Chris Peoples/Special to the Town Crier
Hope Cladwell (played by Krista Joy Serpa) and Bobby Strong (Lewis Rawlinson) get romantic during their duet in “Urinetown: The Musical.”

The Los Altos Stage Company production of “Urinetown: The Musical” ...

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Spiritual Life

Magazine

Living it up Older adults aim to age in place

Living it up Older adults aim to age in place


Megan V. Winslow/Town Crier
Local enthusiasts flock to the Los Altos Senior Center to play bocce ball. The center hosts informal games four days a week and occasional tournaments.

As baby boomers in Los Altos, Los Altos Hills and Mountain View nose...

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Inside Mountain View

Carrying the torch

Carrying the torch


Members of the Mountain View Police Department carry the Special Olympics torch as they run along El Camino Real between Sunnyvale and Palo Alto June 18. Members of the department participate in the relay annually to show their support for Spec...

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Lessons in attending the perfect book club


I recently attended a book club meeting of five women. We were reviewing Dan Brown’s “Inferno” (Doubleday, 2013). Without spoiling the plot, I will tell you only that the crux is population control.

I approached the subject matter with interest but no particular personal agenda – or so I thought. I was very surprised at how quickly the topic became very personal among our members – and I confess, too, how when confronted with other people’s adamant opinions, I quickly spiraled into defending an opinion I didn’t even know I had until I was challenged. (“Who is this person?” I said to myself about myself!)

It can be difficult to find the perfect book club. If the group is on the small side, controversy can often become intense and confrontational (if not well managed by the discussion leader).

In larger groups, we may not feel invested enough in what others express simply because we don’t know them very well, and therefore don’t care deeply about their opinions.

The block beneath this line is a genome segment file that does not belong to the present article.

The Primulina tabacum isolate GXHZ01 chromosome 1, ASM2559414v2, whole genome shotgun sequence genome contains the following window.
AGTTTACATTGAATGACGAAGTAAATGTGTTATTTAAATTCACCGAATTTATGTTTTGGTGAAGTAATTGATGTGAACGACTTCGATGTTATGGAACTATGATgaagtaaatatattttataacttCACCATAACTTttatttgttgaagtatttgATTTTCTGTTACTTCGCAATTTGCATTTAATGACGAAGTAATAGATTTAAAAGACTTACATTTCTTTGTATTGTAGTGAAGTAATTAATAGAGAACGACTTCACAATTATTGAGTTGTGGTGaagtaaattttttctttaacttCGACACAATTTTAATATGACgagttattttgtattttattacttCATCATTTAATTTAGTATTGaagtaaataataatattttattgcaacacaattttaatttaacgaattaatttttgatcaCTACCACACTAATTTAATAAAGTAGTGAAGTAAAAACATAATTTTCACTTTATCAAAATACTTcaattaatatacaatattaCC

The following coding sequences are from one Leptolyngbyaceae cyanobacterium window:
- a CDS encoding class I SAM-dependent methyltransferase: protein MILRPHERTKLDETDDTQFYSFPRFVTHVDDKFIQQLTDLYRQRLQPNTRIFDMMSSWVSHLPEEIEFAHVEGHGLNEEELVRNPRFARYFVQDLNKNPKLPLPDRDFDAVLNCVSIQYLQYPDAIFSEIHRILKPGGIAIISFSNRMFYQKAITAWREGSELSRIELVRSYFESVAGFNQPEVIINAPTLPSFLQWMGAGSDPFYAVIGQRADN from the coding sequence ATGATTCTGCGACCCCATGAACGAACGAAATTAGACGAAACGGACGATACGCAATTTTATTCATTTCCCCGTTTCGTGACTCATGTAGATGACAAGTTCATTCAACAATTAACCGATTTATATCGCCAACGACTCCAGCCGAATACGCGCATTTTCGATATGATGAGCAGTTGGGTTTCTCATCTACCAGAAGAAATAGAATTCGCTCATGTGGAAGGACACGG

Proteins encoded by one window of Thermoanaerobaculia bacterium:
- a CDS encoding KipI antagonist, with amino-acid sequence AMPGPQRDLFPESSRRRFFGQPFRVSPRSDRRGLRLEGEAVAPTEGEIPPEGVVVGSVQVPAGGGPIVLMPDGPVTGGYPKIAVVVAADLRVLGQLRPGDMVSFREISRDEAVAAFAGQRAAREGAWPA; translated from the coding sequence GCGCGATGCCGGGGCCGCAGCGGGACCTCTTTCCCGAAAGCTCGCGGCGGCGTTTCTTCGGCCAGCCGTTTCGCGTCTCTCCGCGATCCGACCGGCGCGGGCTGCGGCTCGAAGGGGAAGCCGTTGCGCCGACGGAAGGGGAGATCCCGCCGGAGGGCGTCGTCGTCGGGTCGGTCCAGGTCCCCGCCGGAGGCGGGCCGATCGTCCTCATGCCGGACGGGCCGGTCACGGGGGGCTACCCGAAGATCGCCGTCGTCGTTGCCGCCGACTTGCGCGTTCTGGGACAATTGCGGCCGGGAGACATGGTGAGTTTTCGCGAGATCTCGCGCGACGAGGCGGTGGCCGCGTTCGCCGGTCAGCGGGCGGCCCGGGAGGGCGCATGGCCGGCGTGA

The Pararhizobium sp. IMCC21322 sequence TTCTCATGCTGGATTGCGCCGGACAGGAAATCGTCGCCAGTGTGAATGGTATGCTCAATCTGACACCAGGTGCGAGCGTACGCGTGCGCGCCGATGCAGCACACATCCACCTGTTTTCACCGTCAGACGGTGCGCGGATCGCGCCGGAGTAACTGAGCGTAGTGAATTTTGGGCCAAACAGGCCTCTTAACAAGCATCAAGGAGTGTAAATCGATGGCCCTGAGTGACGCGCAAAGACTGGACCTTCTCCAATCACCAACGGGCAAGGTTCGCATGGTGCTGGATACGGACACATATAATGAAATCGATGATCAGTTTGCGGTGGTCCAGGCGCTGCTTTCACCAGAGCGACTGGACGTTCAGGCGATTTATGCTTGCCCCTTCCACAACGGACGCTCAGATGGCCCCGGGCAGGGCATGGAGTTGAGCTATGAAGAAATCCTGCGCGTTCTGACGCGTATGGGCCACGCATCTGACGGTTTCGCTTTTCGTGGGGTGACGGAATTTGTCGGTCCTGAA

Clubs of all sorts can be a great source of self-awareness if we are brave enough to participate. Of course, there is no perfect club. We come together to learn, share and grow in ways that we cannot do on our own.

There can be great pleasure in the give-and-take of thoughts and opinions. It’s an old saying that God in his wisdom gave us two ears and only one mouth for a good reason: We should listen more than we speak and respect the layers of human experience that make us unique as individuals and interesting as a group.

“Perfect,” then, takes on a new meaning. A perfect book club is a place to share a story written by someone else and, in that process, learn more about our own stories – that personal internal dialogue that can give us clues as to why we are the way we are. Sometimes, if we listen closely, we may hear something we don’t like, or no longer agree with. Then we get to experience the rush of power that is truly ours and ours alone: the power to change our minds for the better.

So, the next time you read a book, remember to “read” yourself as you think about the book and talk about it with your club or friends. Silently question your own thoughts and opinions – and if you don’t agree with them anymore, then do a quick rewrite on yourself. We are, after all, the authors of our own lives.

I’m just saying ... after you figure out what you think and feel, don’t read too much into what others think. They are just showing you their stories, too. No book review required.

Sharon Lennox-Infante is a Certified Life Coach who lives and works in Los Altos. For more

information, visit sharonlennox.com.